11. The GWO library, http://sourceforge.net/projects/thegwolibrary/.

12. Wikipedia, http://en.wikipedia.org/wiki/Thread_(computer_science).

13. FFTW Home Page, http://www.fftw.org/.

References

  • View by:
  • |
  • |
  • |

  1. U. Schnars and W. Juptner, "Direct recording of holograms by a CCD target and numerical Reconstruction," Appl. Opt. 33, 179-181 (1994).
    [CrossRef] [PubMed]
  2. U. Schnars and W. Jueptner, Digital Holography - Digital Hologram Recording, Numerical Reconstruction, and Related Techniques (Springer 2005).
  3. O. K. Ersoy, Diffraction, Fourier Optics And Imaging (Wiley-Interscience 2006).
  4. N. Masuda, T. Ito, K. Kayama, H. Kono, S. Satake, T. Kunugi, and K. Sato, "Special purpose computer for digital holographic particle tracking velocimetry," Opt. Express 14, 603-608 (2006).
    [CrossRef] [PubMed]
  5. Y. Abe, N. Masuda, H. Wakabayashi, Y. Kazo, T. Ito, S. Satake, T. Kunugi, and K. Sato, "Special purpose computer system for flow visualization using holography technology," Opt. Express,  16, 7686-7692 (2008).
    [CrossRef]
  6. N. Masuda, T. Ito, T. Tanaka, A. Shiraki, and T. Sugie, "Computer generated holography using a graphics processing unit," Opt. Express 14, 587-592 (2008).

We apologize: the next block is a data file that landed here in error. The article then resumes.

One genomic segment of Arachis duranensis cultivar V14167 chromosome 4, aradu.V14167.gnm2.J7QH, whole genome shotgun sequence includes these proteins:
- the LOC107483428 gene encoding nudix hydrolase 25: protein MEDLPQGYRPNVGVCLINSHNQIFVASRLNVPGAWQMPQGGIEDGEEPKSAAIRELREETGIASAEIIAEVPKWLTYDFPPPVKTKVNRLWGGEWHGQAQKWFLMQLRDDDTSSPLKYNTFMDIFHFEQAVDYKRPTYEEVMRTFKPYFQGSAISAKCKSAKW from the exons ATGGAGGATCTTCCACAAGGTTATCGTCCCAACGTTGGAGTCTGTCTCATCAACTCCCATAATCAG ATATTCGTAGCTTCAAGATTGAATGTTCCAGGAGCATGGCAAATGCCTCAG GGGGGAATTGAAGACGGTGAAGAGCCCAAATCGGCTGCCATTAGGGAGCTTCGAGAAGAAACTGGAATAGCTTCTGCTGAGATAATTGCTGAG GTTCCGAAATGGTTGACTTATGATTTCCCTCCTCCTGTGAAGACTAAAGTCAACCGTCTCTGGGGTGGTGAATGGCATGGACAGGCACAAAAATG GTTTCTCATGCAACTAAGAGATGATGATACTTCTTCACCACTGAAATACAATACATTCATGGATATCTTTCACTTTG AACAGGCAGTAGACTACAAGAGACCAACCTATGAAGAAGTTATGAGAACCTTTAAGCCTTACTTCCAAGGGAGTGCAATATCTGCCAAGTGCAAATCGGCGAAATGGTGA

[CrossRef]
  7. L. Ahrenberg, P. Benzie, M. Magnor, and J. Watson, "Computer generated holography using parallel commodity graphics hardware," Opt. Express 14, 7636-7641 (2006).
    [CrossRef]
  8. NVIDIA, "NVIDIA CUDA Compute Unified Device Architecture Programming Guide Version 1.1," NVIDIA (2007).
  9. NVIDIA, "CUDA FFT Library Version 1.1 Reference Documenta-tion," NVIDIA (2007).
  10. T. Shimobaba, T. Ito, N. Masuda, Y. Abe, Y. Ichihashi, H. Nakayama, N. Takada, A. Shiraki, and T. Sugie, "Numerical calculation library for diffraction integrals using the graphic processing unit: the GPU-based wave optics library," J. Opt. A: Pure Appl. Opt. 10, 075308 (2008), http://www.iop.org/EJ/abstract/1464-4258/10/7/075308/.
    [CrossRef]
  11. The GWO library, http://sourceforge.net/projects/thegwolibrary/.
  12. Wikipedia, http://en.wikipedia.org/wiki/Thread (computer science).
  13. FFTW Home Page, http://www.fftw.org/.

2008 (3)

2006 (2)

1994 (1)

Abe, Y.